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For a weary, emotional and grateful Donald Buska, it was mission accomplished.
The 86-year-old U.S. Navy veteran fulfilled his longtime dream of traveling to Washington, D.C., on Sunday and Monday to visit the National World War II Memorial.
The once-in-a-lifetime trip with Big Sky Honor Flight of Montana afforded him opportunities he had only imagined.
And, it was an honor that came just in time.
On Tuesday, Buska, who had been in hospice care since Feb. 12, passed away.
“He had the time of his life,” said Buska’s son, Jeff, who traveled with him to Washington, D.C.
“What a way to go. He went out on a high note,” Jeff said.
As the senior Buska prepared for the trip, he fretted over what to wear and what to pack. He settled on casual clothes and a pink Sony camera that belonged to his late wife.
He worried about whether he even deserved to go, since he hadn’t seen combat as a sailor during World War II. And, he worried whether he was too sick to travel.
Suffering from chronic obstructive pulmonary, which makes it difficult to breathe, Buska had been in the care of Rocky Mountain Hospice. Hospice caregivers assured him he was well enough to travel.
Once in the nation’s capital, he snacked on a Dove Bar with his son on the National Mall, snapped photos of marble monuments with his pink Sony camera and shook hands with schoolchildren who were awe struck by their brush with living history.
When two Japanese tourists asked if they could take photographs with him, he agreed on one condition: Each must give him a hug in return. The tourists paid in full. He was in his glory.
On Sunday night, after a banquet dinner of chicken, mashed potatoes, gravy, green beans and cheesecake, he enjoyed his usual “night cap,” a double shot of Southern Comfort in his room.
On Monday, he connected with a former poker buddy from Laurel who was also on the trip. He toured the National World War II Memorial and posed for a class photo.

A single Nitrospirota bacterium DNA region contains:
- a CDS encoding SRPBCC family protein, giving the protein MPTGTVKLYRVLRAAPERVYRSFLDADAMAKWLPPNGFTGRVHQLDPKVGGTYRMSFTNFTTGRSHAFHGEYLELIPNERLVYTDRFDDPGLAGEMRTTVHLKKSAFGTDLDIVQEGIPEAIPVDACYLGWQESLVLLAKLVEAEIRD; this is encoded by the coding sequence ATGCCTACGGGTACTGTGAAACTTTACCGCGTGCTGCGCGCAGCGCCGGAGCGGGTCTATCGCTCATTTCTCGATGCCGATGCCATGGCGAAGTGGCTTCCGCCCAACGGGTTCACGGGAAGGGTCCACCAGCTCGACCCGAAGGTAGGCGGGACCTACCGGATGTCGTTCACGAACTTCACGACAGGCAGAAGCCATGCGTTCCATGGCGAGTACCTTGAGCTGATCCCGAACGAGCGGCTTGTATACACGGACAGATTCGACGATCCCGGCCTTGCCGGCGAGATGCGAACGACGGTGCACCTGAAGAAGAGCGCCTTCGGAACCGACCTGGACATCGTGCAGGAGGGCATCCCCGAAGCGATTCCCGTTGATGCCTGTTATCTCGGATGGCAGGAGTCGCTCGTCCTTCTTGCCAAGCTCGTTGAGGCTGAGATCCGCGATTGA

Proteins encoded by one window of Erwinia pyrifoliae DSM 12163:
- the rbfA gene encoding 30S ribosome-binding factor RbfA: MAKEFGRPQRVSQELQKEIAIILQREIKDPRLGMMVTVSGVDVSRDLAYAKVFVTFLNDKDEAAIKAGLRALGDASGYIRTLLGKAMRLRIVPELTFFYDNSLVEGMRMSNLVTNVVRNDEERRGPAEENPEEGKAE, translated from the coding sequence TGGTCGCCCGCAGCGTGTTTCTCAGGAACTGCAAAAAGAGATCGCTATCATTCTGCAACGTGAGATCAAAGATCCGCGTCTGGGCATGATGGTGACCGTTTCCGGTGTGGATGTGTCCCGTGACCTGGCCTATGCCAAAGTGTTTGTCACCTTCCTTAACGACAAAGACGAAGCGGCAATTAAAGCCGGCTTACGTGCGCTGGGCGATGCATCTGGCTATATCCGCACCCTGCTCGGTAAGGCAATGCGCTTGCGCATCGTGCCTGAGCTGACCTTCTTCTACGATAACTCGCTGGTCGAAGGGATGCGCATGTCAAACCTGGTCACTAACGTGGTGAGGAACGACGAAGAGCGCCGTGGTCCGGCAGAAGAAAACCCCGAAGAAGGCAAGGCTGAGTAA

For the first time, he witnessed the Changing of the Guard at Arlington National Cemetery and found comfort in the calming water falls at the FDR Memorial. They reminded him of the camping trips he often took with his six children. It was an emotional stop.
He was ecstatic to be aboard a van that was escorted through the District of Columbia by police, complete with flashing lights and sirens, stopping motorists in rush-hour traffic to make way for the World War II veterans.
“He thought that was really cool,” Jeff said.
At Dulles International Airport, all the veterans were greeted with Mail Call. Family and friends had written letters of support and encouragement to each of the veterans. Buska had one of the largest packages. One of his granddaughters, Danielle Connors, had her middle-school science class write her grandfather as part of a class project.
“This is amazing,” he told his son, Jeff. “This is overwhelming.”
Back in Billings, the 75 veterans aboard the flight were celebrated as heroes and cheered on by hundreds of well-wishers, including local high school pep bands, dignitaries and comrades.
“He thought that welcome home was just neat,” said his son, Jeff Buska, 53, of Helena. “There were all these soldiers shaking his hand.”
Less than eight hours after that homecoming, Buska died at his West End home.
Buska went home after the homecoming celebration to relive the 37-hour whirlwind tour with some of his children, including his daughter, Donna, who traveled to Billings from Great Falls with her family to surprise her father.
They stayed up until midnight reading each of the letters he received. Buska shared highlights of the trip with his children over his familiar night cap.
“Cheers, Dad,” Jeff recalled saying.
“We toasted and we told each other we loved each other,” he said, choking back tears.
About 4:15 a.m. Tuesday, Jeff heard a crash. He discovered his father lying on the floor of the living room.
His father was gone.
“My dad went to go dance with mom,” Jeff said.
Becky Hillier, media relations director of Rocky Mountain Hospice and a member of the Big Sky Honor Flight Committee, said: “A final mission was accomplished in more ways than one.”